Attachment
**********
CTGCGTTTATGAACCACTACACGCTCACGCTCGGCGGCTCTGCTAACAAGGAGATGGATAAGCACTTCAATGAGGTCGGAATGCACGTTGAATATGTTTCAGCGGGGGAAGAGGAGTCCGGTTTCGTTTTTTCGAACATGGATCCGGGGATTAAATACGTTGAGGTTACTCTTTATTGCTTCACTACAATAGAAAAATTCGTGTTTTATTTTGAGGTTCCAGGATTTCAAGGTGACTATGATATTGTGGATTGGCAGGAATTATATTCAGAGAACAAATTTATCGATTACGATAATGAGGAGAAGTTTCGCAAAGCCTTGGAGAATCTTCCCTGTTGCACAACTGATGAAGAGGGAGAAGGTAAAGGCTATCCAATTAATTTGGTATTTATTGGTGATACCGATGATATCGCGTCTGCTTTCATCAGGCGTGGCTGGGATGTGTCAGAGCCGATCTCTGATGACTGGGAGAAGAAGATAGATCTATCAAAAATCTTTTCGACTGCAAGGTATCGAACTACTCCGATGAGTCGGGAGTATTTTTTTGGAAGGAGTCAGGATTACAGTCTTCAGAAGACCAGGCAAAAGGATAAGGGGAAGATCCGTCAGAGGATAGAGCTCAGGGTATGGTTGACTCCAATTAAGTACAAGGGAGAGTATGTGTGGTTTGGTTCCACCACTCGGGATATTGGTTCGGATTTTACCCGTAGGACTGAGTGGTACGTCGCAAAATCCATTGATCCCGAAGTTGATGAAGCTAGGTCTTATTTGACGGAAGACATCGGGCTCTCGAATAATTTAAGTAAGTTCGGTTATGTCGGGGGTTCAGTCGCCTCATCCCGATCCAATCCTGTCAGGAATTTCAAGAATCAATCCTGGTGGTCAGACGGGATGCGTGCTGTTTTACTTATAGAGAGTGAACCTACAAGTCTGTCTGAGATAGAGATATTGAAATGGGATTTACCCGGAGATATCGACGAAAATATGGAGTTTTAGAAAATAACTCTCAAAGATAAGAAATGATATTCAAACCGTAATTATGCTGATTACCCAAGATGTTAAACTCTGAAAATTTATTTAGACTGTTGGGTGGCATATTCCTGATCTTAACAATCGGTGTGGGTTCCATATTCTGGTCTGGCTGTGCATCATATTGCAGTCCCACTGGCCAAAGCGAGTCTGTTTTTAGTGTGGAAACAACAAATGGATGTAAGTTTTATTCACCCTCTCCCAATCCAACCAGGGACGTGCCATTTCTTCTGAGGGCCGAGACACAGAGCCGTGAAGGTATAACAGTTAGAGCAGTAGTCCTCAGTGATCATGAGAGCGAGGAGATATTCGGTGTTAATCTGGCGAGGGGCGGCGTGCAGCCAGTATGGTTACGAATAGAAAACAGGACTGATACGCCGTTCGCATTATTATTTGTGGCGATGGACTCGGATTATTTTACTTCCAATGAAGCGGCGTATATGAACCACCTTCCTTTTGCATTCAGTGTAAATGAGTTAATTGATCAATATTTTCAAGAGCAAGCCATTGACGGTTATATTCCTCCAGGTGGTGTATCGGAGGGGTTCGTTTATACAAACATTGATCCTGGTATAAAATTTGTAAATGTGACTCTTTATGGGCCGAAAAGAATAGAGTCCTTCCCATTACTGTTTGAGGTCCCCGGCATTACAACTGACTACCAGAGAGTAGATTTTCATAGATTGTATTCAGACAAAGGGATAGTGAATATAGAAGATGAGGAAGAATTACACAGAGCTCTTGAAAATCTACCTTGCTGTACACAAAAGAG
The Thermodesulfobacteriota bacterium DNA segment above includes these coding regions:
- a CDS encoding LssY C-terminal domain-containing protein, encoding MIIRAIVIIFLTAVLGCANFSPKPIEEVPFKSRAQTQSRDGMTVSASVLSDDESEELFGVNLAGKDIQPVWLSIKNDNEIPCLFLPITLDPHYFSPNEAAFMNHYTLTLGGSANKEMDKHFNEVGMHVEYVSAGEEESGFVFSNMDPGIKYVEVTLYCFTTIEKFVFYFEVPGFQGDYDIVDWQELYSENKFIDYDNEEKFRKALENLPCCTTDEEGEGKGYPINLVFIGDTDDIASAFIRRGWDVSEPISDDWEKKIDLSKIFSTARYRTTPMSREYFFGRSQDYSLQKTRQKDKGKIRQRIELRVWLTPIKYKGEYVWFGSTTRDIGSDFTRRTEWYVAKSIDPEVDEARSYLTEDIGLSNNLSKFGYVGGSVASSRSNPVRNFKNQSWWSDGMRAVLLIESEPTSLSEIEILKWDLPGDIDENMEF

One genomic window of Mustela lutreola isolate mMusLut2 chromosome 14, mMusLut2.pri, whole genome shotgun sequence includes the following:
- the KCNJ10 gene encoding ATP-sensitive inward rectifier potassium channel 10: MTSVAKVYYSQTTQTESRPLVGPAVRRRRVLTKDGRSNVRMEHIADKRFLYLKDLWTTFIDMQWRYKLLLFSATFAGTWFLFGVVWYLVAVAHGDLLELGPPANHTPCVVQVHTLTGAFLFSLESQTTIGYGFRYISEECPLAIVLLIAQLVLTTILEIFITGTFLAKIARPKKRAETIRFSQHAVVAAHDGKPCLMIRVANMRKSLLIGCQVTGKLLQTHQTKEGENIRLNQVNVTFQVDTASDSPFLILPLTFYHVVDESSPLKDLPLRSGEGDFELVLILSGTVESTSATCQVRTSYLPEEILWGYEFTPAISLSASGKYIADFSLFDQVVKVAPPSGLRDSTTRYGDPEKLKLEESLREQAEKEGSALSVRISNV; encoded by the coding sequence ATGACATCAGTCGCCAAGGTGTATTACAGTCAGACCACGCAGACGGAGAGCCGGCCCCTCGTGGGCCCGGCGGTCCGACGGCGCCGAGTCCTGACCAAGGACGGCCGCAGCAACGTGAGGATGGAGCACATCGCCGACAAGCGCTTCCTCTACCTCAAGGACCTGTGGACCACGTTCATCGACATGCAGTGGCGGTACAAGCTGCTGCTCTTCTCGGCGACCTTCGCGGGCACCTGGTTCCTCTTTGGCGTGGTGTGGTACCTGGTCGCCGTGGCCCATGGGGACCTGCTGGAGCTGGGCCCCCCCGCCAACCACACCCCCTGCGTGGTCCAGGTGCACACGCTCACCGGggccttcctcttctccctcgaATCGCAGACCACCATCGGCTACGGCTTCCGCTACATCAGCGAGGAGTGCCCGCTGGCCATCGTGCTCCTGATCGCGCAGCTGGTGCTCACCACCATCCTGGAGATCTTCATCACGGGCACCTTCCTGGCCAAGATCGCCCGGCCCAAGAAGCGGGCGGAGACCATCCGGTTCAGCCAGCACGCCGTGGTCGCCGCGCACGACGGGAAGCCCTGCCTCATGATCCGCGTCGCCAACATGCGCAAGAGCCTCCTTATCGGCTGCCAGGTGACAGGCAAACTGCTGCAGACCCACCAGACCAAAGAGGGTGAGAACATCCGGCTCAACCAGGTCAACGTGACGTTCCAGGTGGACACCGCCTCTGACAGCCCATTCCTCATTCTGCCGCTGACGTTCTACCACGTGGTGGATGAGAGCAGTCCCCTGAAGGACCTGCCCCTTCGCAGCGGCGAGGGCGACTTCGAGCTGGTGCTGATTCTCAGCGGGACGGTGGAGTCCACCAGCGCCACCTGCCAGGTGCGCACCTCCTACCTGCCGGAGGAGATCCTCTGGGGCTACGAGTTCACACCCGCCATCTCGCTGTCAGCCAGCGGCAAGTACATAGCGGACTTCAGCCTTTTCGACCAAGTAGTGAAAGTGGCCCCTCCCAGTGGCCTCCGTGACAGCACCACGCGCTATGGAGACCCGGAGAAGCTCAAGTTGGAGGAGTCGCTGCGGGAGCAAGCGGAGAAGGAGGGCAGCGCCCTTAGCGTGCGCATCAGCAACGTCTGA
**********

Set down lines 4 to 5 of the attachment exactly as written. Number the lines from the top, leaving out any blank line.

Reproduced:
One genomic window of Mustela lutreola isolate mMusLut2 chromosome 14, mMusLut2.pri, whole genome shotgun sequence includes the following:
- the KCNJ10 gene encoding ATP-sensitive inward rectifier potassium channel 10: MTSVAKVYYSQTTQTESRPLVGPAVRRRRVLTKDGRSNVRMEHIADKRFLYLKDLWTTFIDMQWRYKLLLFSATFAGTWFLFGVVWYLVAVAHGDLLELGPPANHTPCVVQVHTLTGAFLFSLESQTTIGYGFRYISEECPLAIVLLIAQLVLTTILEIFITGTFLAKIARPKKRAETIRFSQHAVVAAHDGKPCLMIRVANMRKSLLIGCQVTGKLLQTHQTKEGENIRLNQVNVTFQVDTASDSPFLILPLTFYHVVDESSPLKDLPLRSGEGDFELVLILSGTVESTSATCQVRTSYLPEEILWGYEFTPAISLSASGKYIADFSLFDQVVKVAPPSGLRDSTTRYGDPEKLKLEESLREQAEKEGSALSVRISNV; encoded by the coding sequence ATGACATCAGTCGCCAAGGTGTATTACAGTCAGACCACGCAGACGGAGAGCCGGCCCCTCGTGGGCCCGGCGGTCCGACGGCGCCGAGTCCTGACCAAGGACGGCCGCAGCAACGTGAGGATGGAGCACATCGCCGACAAGCGCTTCCTCTACCTCAAGGACCTGTGGACCACGTTCATCGACATGCAGTGGCGGTACAAGCTGCTGCTCTTCTCGGCGACCTTCGCGGGCACCTGGTTCCTCTTTGGCGTGGTGTGGTACCTGGTCGCCGTGGCCCATGGGGACCTGCTGGAGCTGGGCCCCCCCGCCAACCACACCCCCTGCGTGGTCCAGGTGCACACGCTCACCGGggccttcctcttctccctcgaATCGCAGACCACCATCGGCTACGGCTTCCGCTACATCAGCGAGGAGTGCCCGCTGGCCATCGTGCTCCTGATCGCGCAGCTGGTGCTCACCACCATCCTGGAGATCTTCATCACGGGCACCTTCCTGGCCAAGATCGCCCGGCCCAAGAAGCGGGCGGAGACCATCCGGTTCAGCCAGCACGCCGTGGTCGCCGCGCACGACGGGAAGCCCTGCCTCATGATCCGCGTCGCCAACATGCGCAAGAGCCTCCTTATCGGCTGCCAGGTGACAGGCAAACTGCTGCAGACCCACCAGACCAAAGAGGGTGAGAACATCCGGCTCAACCAGGTCAACGTGACGTTCCAGGTGGACACCGCCTCTGACAGCCCATTCCTCATTCTGCCGCTGACGTTCTACCACGTGGTGGATGAGAGCAGTCCCCTGAAGGACCTGCCCCTTCGCAGCGGCGAGGGCGACTTCGAGCTGGTGCTGATTCTCAGCGGGACGGTGGAGTCCACCAGCGCCACCTGCCAGGTGCGCACCTCCTACCTGCCGGAGGAGATCCTCTGGGGCTACGAGTTCACACCCGCCATCTCGCTGTCAGCCAGCGGCAAGTACATAGCGGACTTCAGCCTTTTCGACCAAGTAGTGAAAGTGGCCCCTCCCAGTGGCCTCCGTGACAGCACCACGCGCTATGGAGACCCGGAGAAGCTCAAGTTGGAGGAGTCGCTGCGGGAGCAAGCGGAGAAGGAGGGCAGCGCCCTTAGCGTGCGCATCAGCAACGTCTGA